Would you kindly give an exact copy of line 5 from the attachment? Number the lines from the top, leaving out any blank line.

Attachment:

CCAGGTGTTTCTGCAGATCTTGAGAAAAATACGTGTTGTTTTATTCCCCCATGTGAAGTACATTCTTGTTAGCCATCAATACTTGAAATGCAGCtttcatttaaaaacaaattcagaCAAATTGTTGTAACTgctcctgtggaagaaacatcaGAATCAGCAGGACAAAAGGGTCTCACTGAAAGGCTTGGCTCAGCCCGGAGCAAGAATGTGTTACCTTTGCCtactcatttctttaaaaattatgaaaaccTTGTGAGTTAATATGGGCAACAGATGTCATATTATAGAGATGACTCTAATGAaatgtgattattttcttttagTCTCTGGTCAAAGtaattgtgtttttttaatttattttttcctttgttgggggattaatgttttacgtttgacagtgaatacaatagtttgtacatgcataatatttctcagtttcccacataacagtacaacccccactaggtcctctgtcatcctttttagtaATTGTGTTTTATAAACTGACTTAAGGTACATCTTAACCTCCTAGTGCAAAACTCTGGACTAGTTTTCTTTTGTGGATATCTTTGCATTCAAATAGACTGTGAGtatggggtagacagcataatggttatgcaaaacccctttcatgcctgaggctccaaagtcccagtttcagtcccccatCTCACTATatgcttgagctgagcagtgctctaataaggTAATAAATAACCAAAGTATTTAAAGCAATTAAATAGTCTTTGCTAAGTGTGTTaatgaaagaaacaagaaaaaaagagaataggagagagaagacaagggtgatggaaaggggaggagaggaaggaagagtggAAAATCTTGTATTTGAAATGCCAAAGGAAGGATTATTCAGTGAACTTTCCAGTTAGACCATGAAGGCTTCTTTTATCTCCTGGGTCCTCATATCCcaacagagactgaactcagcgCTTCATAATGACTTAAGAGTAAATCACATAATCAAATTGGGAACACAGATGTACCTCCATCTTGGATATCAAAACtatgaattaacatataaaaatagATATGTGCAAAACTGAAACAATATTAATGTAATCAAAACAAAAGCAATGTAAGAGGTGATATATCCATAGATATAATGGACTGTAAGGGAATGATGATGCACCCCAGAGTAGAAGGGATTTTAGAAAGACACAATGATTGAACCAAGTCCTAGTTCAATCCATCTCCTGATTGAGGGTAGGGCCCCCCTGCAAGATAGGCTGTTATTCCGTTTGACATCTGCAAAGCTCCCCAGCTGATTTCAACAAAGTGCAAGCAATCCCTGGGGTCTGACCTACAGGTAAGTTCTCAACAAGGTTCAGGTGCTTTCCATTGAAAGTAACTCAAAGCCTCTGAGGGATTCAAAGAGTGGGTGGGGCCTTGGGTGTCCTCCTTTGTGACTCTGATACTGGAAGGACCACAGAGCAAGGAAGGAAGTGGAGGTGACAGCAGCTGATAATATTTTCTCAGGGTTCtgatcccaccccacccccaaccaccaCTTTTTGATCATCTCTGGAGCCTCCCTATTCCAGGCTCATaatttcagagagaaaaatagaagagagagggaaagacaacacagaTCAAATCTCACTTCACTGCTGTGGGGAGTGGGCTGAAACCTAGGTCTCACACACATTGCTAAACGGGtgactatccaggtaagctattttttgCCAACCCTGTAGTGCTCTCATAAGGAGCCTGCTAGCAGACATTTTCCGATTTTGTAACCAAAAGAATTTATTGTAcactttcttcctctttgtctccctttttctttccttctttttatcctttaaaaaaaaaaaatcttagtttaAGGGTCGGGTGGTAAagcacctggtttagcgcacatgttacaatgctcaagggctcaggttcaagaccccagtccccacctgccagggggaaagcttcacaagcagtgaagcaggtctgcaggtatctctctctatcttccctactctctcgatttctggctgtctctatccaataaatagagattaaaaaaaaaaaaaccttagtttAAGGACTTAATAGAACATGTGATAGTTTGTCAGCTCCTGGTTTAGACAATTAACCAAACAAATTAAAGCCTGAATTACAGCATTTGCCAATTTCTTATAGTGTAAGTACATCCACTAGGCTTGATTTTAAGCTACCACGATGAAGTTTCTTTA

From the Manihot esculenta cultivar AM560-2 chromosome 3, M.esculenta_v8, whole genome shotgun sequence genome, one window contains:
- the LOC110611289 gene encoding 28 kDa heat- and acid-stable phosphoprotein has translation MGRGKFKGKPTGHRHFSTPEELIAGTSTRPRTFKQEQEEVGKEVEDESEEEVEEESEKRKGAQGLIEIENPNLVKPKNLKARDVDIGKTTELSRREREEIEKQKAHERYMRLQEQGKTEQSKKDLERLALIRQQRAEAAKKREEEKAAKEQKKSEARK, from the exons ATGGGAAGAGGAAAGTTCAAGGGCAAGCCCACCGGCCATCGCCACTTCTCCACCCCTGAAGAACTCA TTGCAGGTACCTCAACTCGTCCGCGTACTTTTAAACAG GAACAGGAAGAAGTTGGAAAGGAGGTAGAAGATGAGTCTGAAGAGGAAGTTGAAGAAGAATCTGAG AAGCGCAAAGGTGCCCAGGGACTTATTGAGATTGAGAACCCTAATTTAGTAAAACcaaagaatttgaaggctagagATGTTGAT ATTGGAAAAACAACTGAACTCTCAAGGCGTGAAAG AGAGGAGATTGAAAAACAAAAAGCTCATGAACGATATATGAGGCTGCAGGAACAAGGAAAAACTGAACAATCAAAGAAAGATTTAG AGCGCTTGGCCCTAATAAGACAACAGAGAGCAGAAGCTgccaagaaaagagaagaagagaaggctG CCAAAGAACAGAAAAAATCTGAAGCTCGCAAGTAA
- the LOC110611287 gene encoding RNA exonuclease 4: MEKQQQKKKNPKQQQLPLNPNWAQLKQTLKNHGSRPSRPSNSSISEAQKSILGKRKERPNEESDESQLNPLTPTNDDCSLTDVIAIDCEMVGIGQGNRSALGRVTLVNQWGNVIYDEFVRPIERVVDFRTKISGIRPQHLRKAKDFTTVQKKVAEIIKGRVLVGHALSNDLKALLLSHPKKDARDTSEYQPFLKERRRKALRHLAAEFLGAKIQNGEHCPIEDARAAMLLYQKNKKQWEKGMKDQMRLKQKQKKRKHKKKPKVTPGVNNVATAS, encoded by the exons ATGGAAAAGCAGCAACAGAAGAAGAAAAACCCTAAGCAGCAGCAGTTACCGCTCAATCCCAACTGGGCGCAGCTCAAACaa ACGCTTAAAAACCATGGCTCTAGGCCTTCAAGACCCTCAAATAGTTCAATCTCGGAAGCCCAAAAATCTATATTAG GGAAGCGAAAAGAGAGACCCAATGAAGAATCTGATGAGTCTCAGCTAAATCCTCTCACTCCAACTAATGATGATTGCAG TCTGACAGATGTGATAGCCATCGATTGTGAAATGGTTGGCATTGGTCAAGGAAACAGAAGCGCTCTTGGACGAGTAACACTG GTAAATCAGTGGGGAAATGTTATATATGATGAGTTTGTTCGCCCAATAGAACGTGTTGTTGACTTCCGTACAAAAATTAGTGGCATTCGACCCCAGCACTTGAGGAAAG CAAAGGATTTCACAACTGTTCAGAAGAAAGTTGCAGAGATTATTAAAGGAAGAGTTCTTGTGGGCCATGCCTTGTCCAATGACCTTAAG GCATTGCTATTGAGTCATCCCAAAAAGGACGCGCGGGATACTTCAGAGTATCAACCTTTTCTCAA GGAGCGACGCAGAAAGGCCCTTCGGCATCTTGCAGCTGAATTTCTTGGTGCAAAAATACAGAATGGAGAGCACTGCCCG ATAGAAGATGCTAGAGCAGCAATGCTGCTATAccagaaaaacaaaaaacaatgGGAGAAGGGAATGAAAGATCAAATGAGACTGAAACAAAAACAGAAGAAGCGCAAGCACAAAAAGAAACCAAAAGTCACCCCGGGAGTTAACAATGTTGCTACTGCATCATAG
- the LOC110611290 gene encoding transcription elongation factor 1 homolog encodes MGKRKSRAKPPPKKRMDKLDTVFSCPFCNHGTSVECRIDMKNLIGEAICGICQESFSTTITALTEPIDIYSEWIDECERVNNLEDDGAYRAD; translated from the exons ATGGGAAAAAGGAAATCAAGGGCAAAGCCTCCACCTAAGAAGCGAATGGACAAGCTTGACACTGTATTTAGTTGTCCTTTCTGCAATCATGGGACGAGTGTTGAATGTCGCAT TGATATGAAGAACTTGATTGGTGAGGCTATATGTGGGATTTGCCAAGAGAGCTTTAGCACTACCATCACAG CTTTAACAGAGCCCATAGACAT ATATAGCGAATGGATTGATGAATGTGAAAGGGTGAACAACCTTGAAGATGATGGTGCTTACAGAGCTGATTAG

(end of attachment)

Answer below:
- the LOC110611290 gene encoding transcription elongation factor 1 homolog encodes MGKRKSRAKPPPKKRMDKLDTVFSCPFCNHGTSVECRIDMKNLIGEAICGICQESFSTTITALTEPIDIYSEWIDECERVNNLEDDGAYRAD; translated from the exons ATGGGAAAAAGGAAATCAAGGGCAAAGCCTCCACCTAAGAAGCGAATGGACAAGCTTGACACTGTATTTAGTTGTCCTTTCTGCAATCATGGGACGAGTGTTGAATGTCGCAT TGATATGAAGAACTTGATTGGTGAGGCTATATGTGGGATTTGCCAAGAGAGCTTTAGCACTACCATCACAG CTTTAACAGAGCCCATAGACAT ATATAGCGAATGGATTGATGAATGTGAAAGGGTGAACAACCTTGAAGATGATGGTGCTTACAGAGCTGATTAG